Promoting respect, inclusion and self-determination


Harmony Week (20th – 26th March) is a celebration that recognises diversity and brings together Australians from all different backgrounds. It's about inclusiveness, respect and fostering a sense of belonging for everyone. Harmony Day (21st March) coincides with the United Nations International Day for the Elimination of Racial Discrimination, proclaimed in 1966 by the United Nations General Assembly, which called on the international community to bolster efforts to eliminate all forms of racial discrimination. 

Columban missionaries have a history and tradition of living and ministering in countries where the violence of racism and war, military dictatorships, economic and environmental injustice are prevalent. "This experience motivates us to work with others to change attitudes, actions and structures that are opposed to peace, justice and racial harmony."

Columban missionaries promote a culture of peace and active non-violence that starts within, reflects just structures, and fosters a sense of solidarity. "Our proclamation of the Gospel of Jesus challenges us to build communities of peace."

Here in Australia, since the time of colonisation, generations of Aboriginal and Torres Strait Islander people have been impacted by government policies that have wrought pain and harm. Communities mourn the inter-generational hurt and trauma inflicted by forced removals, stolen wages and the denial of access to land, language, culture, and other injustices. Aboriginal and Torres Strait Islander people have long struggled for constitutional recognition and a fair place in their country. Decades of activism to right wrongs preceded the release of the Uluru Statement from the Heart in 2017. The Uluru Statement from the Heart states the unprecedented rates of incarceration and the alienation of children from their families "tell plainly the structural nature of our problem. This is the torment of our situation." 

The Uluru Dialogue group says, "The Uluru Statement from the Heart is an invitation to the Australian people from First Nations Australians. It asks Australians to walk together to build a better future by establishing a First Nations Voice to Parliament enshrined in the Constitution, and the establishment of a Makarrata Commission for the purpose of treaty making and truth-telling."

The Australian Prime Minister, Anthony Albanese, has announced the people of the nation will go to a referendum sometime in late 2023. The referendum will be a question about support for an enshrined First Nations Voice to Parliament that would inform government and parliamentary decisions. The referendum is a pivotal moment for pursuing justice, improving outcomes in all areas of life for Aboriginal and Torres Strait Islander people and renewal of the whole nation. 

Professor Tom Calma, a Kungarakan Elder and Senior Australian of the Year 2023 says the Voice and the referendum are one of the biggest issues for the nation now. He says, "when Aboriginal and Torres Strait Islanders get concerned, it's about governments and agencies making decisions about what they think is best. We're trying to turn that around." He says what is being asked is that Aboriginal and Torres Strait Islander people are enabled to "get involved in (their) futures as governments tend to do with non-Indigenous Australians." Professor Tom Calma has led many pivotal portfolios in social justice, human rights, anti-discrimination and reconciliation for decades. He says, "social justice has been central to all the activities I do. It's about understanding others, it's about empathy, it's about respect and it's about treating people with equality and treating people fairly."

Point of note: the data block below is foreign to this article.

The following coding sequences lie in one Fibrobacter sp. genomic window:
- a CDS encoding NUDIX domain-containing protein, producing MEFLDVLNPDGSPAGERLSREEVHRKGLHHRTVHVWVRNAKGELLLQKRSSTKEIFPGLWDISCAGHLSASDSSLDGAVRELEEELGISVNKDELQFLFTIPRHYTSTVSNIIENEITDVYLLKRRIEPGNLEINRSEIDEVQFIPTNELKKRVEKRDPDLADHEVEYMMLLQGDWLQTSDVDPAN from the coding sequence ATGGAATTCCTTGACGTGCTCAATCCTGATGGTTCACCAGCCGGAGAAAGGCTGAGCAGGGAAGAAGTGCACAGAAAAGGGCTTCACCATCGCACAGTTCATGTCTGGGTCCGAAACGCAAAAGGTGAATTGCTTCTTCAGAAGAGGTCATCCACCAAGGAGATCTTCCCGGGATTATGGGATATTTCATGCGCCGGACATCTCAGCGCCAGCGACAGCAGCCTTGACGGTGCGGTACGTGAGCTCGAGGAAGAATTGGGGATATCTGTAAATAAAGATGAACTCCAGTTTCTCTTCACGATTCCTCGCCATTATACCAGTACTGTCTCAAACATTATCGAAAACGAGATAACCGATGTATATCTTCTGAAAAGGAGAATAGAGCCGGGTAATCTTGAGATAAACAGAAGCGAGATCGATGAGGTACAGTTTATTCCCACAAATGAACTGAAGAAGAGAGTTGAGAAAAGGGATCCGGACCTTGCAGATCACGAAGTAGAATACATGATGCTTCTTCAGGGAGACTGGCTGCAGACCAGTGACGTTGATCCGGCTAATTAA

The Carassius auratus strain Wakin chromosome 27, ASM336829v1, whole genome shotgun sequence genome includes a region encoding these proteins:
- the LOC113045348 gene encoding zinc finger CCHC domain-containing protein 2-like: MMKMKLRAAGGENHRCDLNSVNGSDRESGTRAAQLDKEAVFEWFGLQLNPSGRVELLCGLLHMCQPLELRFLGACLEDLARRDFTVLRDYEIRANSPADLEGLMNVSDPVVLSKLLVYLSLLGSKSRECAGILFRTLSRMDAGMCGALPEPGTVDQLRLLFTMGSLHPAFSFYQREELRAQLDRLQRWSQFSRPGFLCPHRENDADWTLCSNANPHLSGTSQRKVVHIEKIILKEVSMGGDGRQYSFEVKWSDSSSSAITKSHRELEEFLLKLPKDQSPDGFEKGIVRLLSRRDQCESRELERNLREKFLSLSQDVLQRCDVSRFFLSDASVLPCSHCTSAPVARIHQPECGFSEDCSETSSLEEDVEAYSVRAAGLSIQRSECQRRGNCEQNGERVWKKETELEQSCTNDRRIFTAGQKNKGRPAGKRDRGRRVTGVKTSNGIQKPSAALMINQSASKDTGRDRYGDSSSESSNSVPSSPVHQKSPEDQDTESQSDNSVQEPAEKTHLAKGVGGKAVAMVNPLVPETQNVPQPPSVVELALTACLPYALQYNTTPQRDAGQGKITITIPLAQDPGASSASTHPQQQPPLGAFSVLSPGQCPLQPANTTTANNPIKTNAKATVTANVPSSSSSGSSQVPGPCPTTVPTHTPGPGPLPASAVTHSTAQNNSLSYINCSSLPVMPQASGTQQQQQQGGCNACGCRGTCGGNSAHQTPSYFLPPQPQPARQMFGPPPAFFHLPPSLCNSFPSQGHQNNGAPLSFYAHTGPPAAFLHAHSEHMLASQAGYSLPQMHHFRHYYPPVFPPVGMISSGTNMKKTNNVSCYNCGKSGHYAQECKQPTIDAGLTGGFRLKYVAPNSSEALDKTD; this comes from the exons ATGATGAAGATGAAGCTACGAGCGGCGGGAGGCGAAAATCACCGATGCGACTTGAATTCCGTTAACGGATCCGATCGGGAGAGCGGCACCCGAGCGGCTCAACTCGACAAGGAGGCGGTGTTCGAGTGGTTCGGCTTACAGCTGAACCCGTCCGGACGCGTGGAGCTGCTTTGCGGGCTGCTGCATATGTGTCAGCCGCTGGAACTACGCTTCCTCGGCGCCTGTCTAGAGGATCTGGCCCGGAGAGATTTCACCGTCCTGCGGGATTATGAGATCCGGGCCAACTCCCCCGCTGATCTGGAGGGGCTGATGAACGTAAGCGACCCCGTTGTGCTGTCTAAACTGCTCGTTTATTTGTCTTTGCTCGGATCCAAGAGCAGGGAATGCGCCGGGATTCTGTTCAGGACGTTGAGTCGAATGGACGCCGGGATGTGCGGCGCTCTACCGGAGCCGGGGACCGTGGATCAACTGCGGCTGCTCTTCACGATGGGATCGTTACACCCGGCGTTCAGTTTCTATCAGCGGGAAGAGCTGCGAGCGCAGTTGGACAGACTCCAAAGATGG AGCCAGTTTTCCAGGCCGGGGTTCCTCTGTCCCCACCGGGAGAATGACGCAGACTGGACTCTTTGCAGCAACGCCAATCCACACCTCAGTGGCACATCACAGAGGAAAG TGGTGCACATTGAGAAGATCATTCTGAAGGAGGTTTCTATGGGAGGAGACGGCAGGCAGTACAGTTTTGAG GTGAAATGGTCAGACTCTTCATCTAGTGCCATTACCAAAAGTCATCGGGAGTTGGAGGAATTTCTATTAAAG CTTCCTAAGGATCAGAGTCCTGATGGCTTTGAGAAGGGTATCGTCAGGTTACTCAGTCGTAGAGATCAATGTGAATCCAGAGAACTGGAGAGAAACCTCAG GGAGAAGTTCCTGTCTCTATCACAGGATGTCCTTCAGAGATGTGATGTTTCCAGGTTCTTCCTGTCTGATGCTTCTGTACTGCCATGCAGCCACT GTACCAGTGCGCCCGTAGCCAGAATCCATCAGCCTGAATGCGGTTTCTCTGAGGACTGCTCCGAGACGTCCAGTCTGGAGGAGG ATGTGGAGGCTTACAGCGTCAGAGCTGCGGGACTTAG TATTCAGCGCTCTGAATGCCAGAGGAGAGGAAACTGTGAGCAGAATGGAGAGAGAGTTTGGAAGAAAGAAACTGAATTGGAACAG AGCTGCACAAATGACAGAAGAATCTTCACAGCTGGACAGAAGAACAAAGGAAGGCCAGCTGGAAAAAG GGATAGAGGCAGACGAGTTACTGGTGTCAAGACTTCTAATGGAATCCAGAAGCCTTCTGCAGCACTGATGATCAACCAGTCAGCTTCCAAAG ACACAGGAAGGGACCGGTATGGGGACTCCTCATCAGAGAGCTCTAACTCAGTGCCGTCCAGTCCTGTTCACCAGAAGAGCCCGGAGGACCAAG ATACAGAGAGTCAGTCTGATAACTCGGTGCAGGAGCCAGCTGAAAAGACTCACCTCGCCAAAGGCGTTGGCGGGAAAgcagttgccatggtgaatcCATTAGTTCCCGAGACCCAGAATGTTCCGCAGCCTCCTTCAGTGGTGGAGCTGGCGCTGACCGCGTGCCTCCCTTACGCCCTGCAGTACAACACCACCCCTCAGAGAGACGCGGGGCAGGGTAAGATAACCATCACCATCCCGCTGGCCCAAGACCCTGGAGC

Aunty Pat Waria Read, a Ngadjuri Elder and Founder of the advocacy group Nunga Babies Watch in South Australia says she feels the Voice could champion needed changes when it comes to influencing services that Aboriginal people deal with. "We want them to take the Voice's direction and make departments accountable for not delivering appropriate services to our communities," she said. "From correctional services, to child protection, police, health and hospitals" (Koori Mail 22nd February). 

Events are taking place around Australia to help people understand the issues and raise awareness about the referendum. Many sectors in civil society have already confirmed their support for the First Nations Voice to Parliament. Church and other faith leaders also stand up to endorse the Uluru Statement from the Heart and advocate for a First Nations Voice to Parliament. In the lead-up to the referendum, Archbishop Mark Coleridge said in Cathnews, "Australia will struggle as a nation unless there is genuine reconciliation, including taking account of past wrongs against First Nations people that include dispossession of land, frontier wars, and the impact of past assimilation policies." St Columban's Mission Society has supported Archbishop Mark Coleridge's strong commitment to creating an Indigenous Voice to parliament.

Sr Caroline Vaitkunas RSM
Peace, Ecology and Justice Office
Columban Mission Centre, Essendon

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